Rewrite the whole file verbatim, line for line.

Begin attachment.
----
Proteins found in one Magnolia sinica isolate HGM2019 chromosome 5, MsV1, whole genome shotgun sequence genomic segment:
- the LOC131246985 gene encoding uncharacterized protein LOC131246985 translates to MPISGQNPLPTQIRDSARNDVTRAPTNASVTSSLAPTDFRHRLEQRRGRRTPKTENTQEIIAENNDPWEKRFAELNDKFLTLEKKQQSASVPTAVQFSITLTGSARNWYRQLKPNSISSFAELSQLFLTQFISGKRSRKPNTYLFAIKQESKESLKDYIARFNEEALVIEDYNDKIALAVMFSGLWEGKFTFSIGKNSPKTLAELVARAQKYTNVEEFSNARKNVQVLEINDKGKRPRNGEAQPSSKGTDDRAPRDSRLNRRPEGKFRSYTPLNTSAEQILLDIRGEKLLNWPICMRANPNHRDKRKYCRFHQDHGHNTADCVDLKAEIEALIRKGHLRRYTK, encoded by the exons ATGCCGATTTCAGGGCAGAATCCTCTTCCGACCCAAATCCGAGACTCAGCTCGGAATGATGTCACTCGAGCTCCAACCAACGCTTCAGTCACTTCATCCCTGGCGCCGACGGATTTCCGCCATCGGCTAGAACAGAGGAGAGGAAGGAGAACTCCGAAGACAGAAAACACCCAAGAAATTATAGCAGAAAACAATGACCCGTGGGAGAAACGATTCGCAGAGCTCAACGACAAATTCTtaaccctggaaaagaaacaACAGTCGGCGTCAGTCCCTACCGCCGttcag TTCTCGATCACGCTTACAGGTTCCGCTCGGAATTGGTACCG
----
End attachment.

Proteins found in one Magnolia sinica isolate HGM2019 chromosome 5, MsV1, whole genome shotgun sequence genomic segment:
- the LOC131246985 gene encoding uncharacterized protein LOC131246985 translates to MPISGQNPLPTQIRDSARNDVTRAPTNASVTSSLAPTDFRHRLEQRRGRRTPKTENTQEIIAENNDPWEKRFAELNDKFLTLEKKQQSASVPTAVQFSITLTGSARNWYRQLKPNSISSFAELSQLFLTQFISGKRSRKPNTYLFAIKQESKESLKDYIARFNEEALVIEDYNDKIALAVMFSGLWEGKFTFSIGKNSPKTLAELVARAQKYTNVEEFSNARKNVQVLEINDKGKRPRNGEAQPSSKGTDDRAPRDSRLNRRPEGKFRSYTPLNTSAEQILLDIRGEKLLNWPICMRANPNHRDKRKYCRFHQDHGHNTADCVDLKAEIEALIRKGHLRRYTK, encoded by the exons ATGCCGATTTCAGGGCAGAATCCTCTTCCGACCCAAATCCGAGACTCAGCTCGGAATGATGTCACTCGAGCTCCAACCAACGCTTCAGTCACTTCATCCCTGGCGCCGACGGATTTCCGCCATCGGCTAGAACAGAGGAGAGGAAGGAGAACTCCGAAGACAGAAAACACCCAAGAAATTATAGCAGAAAACAATGACCCGTGGGAGAAACGATTCGCAGAGCTCAACGACAAATTCTtaaccctggaaaagaaacaACAGTCGGCGTCAGTCCCTACCGCCGttcag TTCTCGATCACGCTTACAGGTTCCGCTCGGAATTGGTACCG